S-Corporation Tax Write Offs for Losses

By River Braun, J.D.

S-Corporation Tax Write Offs for Losses

By River Braun, J.D.

An S corporation, or S corp., is actually a tax status, rather than a type of corporation. Business entities that are registered as corporations or limited liability companies (LLCs) may elect S corporation status with the Internal Revenue Service for taxation purposes. This makes the business a disregarded entity for these purposes, which means it passes its profits and losses on directly to shareholders of the small corporation or members of the LLC. This status has various benefits to owners, depending on whether the company was profitable during the prior fiscal year.

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Disregarded Entity Basics and Filing Taxes

With standard corporate taxation, the corporation is taxed at the corporate level and the shareholders are for profits and distributions as well. An S corp. avoids this double impact by treating the company as a disregarded entity. In this way, the company is not taxed on profits—just the owners or shareholders. Owners and shareholders can also use corporate losses to protect earnings from other sources.

When it's time to file, the corporate representative fills out the U.S. Income Tax Return for an S Corporation (Form 1120S) by recording all profits and losses for the S corp. Standard deductions for its business activities can also be recorded, but these activities are not taxed. Instead, the taxes on net profits or protection for losses are passed on to corporate shareholders or LLC owners, called members. The S corporation is responsible for issuing the Partner's Share of Income, Deductions, Credits, etc. (Form 1065, Schedule K-1) to each shareholder or member.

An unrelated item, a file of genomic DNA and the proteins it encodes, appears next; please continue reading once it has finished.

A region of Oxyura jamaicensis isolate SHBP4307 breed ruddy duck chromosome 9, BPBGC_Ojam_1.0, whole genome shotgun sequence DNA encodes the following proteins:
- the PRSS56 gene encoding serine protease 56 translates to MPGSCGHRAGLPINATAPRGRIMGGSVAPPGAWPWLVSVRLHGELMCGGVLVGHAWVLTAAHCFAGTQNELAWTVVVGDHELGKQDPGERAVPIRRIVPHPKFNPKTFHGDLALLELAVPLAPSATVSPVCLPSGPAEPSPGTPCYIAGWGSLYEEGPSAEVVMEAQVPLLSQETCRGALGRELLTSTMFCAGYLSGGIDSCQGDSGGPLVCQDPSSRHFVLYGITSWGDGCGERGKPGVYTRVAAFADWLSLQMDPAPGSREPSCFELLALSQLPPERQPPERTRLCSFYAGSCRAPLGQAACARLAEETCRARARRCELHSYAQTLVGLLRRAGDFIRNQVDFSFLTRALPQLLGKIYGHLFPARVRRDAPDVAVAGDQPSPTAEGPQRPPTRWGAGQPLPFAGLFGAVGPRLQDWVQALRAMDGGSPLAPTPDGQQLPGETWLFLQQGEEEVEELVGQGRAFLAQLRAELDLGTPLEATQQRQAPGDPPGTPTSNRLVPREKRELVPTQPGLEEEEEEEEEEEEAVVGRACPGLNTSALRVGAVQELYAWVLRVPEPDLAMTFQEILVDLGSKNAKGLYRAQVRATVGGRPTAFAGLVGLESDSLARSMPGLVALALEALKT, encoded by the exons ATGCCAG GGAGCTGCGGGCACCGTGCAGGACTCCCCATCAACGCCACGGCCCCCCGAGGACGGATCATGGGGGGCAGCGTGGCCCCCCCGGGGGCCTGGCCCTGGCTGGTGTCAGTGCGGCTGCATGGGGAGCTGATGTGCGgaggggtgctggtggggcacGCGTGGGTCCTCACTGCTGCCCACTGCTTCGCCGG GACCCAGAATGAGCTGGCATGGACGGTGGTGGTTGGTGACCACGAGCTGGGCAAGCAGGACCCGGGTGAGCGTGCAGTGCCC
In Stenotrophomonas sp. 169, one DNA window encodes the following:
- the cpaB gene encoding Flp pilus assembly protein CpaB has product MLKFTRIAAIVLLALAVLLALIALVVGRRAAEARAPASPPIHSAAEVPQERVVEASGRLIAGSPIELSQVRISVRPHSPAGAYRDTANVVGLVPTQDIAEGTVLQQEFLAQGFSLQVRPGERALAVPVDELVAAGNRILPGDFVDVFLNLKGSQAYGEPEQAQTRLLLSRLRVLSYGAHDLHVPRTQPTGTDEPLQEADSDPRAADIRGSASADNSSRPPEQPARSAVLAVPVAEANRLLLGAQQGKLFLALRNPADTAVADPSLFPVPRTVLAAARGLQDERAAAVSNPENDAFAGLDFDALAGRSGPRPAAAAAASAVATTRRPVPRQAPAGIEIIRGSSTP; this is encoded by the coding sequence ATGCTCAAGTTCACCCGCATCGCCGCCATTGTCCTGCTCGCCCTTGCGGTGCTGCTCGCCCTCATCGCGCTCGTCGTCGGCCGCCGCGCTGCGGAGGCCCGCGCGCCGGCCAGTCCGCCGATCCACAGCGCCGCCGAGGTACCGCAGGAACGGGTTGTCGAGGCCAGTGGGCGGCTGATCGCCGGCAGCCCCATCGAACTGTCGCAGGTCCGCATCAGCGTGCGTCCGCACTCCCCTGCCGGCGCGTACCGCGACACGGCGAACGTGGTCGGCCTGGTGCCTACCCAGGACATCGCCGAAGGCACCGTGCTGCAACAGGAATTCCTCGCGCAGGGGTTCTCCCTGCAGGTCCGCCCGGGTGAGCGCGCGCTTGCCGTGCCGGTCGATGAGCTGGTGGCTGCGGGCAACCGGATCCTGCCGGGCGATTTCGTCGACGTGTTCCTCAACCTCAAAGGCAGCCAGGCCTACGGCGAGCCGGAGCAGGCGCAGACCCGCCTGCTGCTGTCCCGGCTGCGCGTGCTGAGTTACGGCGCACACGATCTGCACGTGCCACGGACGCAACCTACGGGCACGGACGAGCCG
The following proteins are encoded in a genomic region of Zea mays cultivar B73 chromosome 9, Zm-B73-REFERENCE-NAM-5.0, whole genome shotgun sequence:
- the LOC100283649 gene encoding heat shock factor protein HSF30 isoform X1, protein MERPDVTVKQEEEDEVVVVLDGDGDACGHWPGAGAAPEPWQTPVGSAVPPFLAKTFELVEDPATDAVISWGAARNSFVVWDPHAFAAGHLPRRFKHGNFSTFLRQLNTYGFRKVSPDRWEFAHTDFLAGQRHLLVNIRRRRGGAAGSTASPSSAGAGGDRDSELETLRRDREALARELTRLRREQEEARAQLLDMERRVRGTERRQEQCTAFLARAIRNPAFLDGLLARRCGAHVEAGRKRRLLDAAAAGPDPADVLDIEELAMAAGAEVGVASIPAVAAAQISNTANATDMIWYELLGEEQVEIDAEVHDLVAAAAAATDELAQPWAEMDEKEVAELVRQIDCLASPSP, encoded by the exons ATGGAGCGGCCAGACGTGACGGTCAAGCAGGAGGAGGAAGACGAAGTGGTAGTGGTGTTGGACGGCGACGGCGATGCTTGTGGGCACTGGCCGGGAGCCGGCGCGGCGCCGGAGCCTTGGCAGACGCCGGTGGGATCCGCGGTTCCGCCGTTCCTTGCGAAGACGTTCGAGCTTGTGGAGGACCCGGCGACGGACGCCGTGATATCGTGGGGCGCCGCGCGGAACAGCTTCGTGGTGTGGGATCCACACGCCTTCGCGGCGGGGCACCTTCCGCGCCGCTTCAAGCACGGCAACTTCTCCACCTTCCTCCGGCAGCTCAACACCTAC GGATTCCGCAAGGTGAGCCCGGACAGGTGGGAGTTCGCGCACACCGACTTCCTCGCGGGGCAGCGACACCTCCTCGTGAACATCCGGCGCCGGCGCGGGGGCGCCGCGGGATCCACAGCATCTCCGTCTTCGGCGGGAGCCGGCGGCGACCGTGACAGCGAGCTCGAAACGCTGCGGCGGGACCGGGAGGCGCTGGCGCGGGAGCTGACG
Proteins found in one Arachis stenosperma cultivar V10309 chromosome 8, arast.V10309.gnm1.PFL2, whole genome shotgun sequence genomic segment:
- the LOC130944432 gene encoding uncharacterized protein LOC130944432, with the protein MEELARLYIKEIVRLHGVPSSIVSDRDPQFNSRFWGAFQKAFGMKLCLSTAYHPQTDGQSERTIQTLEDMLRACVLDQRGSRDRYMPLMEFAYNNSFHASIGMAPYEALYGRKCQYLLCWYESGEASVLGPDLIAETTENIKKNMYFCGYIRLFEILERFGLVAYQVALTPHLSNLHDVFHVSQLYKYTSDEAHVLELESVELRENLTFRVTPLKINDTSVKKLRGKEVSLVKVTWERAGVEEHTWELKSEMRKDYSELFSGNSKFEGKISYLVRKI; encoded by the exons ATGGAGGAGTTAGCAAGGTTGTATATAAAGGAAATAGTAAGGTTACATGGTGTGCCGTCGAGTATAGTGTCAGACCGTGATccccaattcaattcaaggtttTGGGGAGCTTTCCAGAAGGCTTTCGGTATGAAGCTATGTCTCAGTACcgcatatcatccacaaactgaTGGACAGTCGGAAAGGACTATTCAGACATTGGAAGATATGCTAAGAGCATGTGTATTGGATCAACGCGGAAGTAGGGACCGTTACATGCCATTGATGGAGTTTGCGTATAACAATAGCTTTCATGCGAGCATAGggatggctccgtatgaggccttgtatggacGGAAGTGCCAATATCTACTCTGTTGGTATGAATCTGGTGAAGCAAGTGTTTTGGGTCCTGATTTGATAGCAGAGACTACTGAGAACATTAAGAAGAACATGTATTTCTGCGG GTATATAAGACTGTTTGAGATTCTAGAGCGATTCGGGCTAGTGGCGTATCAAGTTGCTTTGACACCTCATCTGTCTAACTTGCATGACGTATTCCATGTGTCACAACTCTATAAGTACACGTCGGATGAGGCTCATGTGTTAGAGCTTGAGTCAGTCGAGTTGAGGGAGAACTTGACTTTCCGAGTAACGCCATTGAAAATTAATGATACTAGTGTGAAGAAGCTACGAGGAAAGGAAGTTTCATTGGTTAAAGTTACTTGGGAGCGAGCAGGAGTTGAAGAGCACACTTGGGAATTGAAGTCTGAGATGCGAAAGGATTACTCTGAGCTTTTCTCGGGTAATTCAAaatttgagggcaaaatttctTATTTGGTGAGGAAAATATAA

Those individuals that hold ownership in an S corp. are responsible for claiming the profits or losses found on Form 1065, Schedule K-1 on their personal returns. In this way, these owners may record multiple sources of income. For any losses for the tax year, owners can use those losses to protect income from other sources.

Other Tax Benefits of S Corp. Status

Shareholders and owners of S corporations and other pass-through entities may claim a deduction based on the interest of the qualified business income (QBI). QBI is taxable income, gain, deduction, and loss from an S corporation in the U.S. The QBI deduction generally consists of 20 percent of the S corporation's QBI. This deduction can be treated in the same manner as an itemized deduction, but it is not necessary to itemize it. Restrictions apply, so be sure to consult with a tax professional before applying this deduction.

A key benefit to pass-through entities is the ability to carry forward or carry back losses associated with the S corporation. This enables members and shareholders to utilize the profits and losses to their best benefit over multiple years, not just the current year. S corporations have a variety of benefits—not just tax benefits. If you're ready to incorporate your business, talk with an experienced business attorney to determine the best business entity for you.

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